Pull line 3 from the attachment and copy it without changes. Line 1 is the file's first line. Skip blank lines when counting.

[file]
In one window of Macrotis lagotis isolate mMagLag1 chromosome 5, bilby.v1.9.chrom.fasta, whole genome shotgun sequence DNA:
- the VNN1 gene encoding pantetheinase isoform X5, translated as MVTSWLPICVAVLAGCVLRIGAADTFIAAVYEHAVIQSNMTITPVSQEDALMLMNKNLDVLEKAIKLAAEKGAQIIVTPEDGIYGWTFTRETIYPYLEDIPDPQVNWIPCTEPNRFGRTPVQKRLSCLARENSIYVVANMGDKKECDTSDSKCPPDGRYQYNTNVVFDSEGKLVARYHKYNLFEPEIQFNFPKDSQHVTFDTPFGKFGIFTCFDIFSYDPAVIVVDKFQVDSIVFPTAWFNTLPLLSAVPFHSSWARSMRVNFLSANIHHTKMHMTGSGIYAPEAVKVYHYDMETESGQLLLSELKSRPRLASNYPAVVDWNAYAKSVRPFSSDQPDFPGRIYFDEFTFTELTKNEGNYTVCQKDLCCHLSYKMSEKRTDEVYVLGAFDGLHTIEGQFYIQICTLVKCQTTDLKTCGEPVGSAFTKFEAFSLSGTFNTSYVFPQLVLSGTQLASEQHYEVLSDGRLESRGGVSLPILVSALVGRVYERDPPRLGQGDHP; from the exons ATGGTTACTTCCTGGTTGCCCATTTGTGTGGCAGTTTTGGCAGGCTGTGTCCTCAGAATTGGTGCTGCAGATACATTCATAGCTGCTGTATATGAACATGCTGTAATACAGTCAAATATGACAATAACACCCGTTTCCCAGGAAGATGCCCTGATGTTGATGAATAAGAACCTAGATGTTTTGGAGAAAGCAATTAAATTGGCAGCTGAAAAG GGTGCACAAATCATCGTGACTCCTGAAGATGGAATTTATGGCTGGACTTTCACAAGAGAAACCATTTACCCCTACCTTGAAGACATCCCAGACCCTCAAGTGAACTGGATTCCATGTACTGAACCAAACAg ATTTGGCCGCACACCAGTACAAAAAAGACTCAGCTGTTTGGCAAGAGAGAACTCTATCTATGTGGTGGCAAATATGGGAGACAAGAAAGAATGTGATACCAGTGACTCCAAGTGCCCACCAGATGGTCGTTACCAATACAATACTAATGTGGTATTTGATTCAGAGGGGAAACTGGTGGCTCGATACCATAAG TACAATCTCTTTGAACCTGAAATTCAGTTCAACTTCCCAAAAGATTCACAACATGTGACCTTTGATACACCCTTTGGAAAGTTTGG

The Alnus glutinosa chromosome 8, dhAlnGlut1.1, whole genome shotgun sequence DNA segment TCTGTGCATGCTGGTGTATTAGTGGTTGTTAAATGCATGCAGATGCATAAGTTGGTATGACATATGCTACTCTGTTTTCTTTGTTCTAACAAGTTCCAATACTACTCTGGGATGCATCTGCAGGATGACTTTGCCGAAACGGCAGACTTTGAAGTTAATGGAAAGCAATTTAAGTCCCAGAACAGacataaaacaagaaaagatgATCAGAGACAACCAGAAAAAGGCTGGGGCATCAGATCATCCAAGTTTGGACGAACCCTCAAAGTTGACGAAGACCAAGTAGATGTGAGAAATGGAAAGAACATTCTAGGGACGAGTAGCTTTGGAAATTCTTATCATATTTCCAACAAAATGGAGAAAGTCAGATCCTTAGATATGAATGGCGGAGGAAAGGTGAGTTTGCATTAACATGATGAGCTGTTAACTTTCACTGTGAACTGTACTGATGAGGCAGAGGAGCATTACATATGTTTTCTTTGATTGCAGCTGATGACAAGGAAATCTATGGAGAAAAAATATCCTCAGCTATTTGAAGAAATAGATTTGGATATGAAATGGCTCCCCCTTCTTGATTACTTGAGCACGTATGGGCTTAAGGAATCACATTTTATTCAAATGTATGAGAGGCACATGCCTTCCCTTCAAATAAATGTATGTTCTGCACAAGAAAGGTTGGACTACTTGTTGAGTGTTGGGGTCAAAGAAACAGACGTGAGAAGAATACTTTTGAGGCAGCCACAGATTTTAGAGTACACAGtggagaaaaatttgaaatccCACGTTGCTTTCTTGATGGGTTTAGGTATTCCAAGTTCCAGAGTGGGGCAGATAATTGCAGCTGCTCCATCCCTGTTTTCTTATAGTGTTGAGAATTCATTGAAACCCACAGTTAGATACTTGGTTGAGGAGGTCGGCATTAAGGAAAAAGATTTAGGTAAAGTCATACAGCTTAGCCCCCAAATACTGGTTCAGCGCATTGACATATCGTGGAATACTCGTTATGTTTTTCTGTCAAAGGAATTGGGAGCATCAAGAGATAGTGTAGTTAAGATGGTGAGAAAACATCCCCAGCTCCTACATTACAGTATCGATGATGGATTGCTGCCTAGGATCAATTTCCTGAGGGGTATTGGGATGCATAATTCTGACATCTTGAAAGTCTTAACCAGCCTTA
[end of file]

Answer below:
The Alnus glutinosa chromosome 8, dhAlnGlut1.1, whole genome shotgun sequence DNA segment TCTGTGCATGCTGGTGTATTAGTGGTTGTTAAATGCATGCAGATGCATAAGTTGGTATGACATATGCTACTCTGTTTTCTTTGTTCTAACAAGTTCCAATACTACTCTGGGATGCATCTGCAGGATGACTTTGCCGAAACGGCAGACTTTGAAGTTAATGGAAAGCAATTTAAGTCCCAGAACAGacataaaacaagaaaagatgATCAGAGACAACCAGAAAAAGGCTGGGGCATCAGATCATCCAAGTTTGGACGAACCCTCAAAGTTGACGAAGACCAAGTAGATGTGAGAAATGGAAAGAACATTCTAGGGACGAGTAGCTTTGGAAATTCTTATCATATTTCCAACAAAATGGAGAAAGTCAGATCCTTAGATATGAATGGCGGAGGAAAGGTGAGTTTGCATTAACATGATGAGCTGTTAACTTTCACTGTGAACTGTACTGATGAGGCAGAGGAGCATTACATATGTTTTCTTTGATTGCAGCTGATGACAAGGAAATCTATGGAGAAAAAATATCCTCAGCTATTTGAAGAAATAGATTTGGATATGAAATGGCTCCCCCTTCTTGATTACTTGAGCACGTATGGGCTTAAGGAATCACATTTTATTCAAATGTATGAGAGGCACATGCCTTCCCTTCAAATAAATGTATGTTCTGCACAAGAAAGGTTGGACTACTTGTTGAGTGTTGGGGTCAAAGAAACAGACGTGAGAAGAATACTTTTGAGGCAGCCACAGATTTTAGAGTACACAGtggagaaaaatttgaaatccCACGTTGCTTTCTTGATGGGTTTAGGTATTCCAAGTTCCAGAGTGGGGCAGATAATTGCAGCTGCTCCATCCCTGTTTTCTTATAGTGTTGAGAATTCATTGAAACCCACAGTTAGATACTTGGTTGAGGAGGTCGGCATTAAGGAAAAAGATTTAGGTAAAGTCATACAGCTTAGCCCCCAAATACTGGTTCAGCGCATTGACATATCGTGGAATACTCGTTATGTTTTTCTGTCAAAGGAATTGGGAGCATCAAGAGATAGTGTAGTTAAGATGGTGAGAAAACATCCCCAGCTCCTACATTACAGTATCGATGATGGATTGCTGCCTAGGATCAATTTCCTGAGGGGTATTGGGATGCATAATTCTGACATCTTGAAAGTCTTAACCAGCCTTA